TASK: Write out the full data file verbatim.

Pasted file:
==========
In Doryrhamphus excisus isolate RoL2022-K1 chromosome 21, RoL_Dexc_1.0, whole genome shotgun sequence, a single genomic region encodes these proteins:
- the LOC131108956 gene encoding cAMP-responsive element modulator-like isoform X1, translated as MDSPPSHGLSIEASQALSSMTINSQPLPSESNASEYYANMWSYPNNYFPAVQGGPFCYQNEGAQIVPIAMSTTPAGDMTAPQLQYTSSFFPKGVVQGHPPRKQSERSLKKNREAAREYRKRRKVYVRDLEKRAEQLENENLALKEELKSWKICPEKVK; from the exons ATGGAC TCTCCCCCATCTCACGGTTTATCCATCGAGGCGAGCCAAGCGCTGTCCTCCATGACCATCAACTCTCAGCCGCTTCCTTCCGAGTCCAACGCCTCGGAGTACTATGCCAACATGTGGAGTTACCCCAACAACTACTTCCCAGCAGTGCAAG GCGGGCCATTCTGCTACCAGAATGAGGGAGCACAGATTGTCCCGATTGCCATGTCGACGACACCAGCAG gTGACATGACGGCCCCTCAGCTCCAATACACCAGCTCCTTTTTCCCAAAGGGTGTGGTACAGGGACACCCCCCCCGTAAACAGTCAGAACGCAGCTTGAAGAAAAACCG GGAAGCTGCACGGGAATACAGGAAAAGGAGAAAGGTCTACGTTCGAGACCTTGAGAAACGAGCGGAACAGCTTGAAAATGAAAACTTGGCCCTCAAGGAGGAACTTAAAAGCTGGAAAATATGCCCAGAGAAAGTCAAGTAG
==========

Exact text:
In Doryrhamphus excisus isolate RoL2022-K1 chromosome 21, RoL_Dexc_1.0, whole genome shotgun sequence, a single genomic region encodes these proteins:
- the LOC131108956 gene encoding cAMP-responsive element modulator-like isoform X1, translated as MDSPPSHGLSIEASQALSSMTINSQPLPSESNASEYYANMWSYPNNYFPAVQGGPFCYQNEGAQIVPIAMSTTPAGDMTAPQLQYTSSFFPKGVVQGHPPRKQSERSLKKNREAAREYRKRRKVYVRDLEKRAEQLENENLALKEELKSWKICPEKVK; from the exons ATGGAC TCTCCCCCATCTCACGGTTTATCCATCGAGGCGAGCCAAGCGCTGTCCTCCATGACCATCAACTCTCAGCCGCTTCCTTCCGAGTCCAACGCCTCGGAGTACTATGCCAACATGTGGAGTTACCCCAACAACTACTTCCCAGCAGTGCAAG GCGGGCCATTCTGCTACCAGAATGAGGGAGCACAGATTGTCCCGATTGCCATGTCGACGACACCAGCAG gTGACATGACGGCCCCTCAGCTCCAATACACCAGCTCCTTTTTCCCAAAGGGTGTGGTACAGGGACACCCCCCCCGTAAACAGTCAGAACGCAGCTTGAAGAAAAACCG GGAAGCTGCACGGGAATACAGGAAAAGGAGAAAGGTCTACGTTCGAGACCTTGAGAAACGAGCGGAACAGCTTGAAAATGAAAACTTGGCCCTCAAGGAGGAACTTAAAAGCTGGAAAATATGCCCAGAGAAAGTCAAGTAG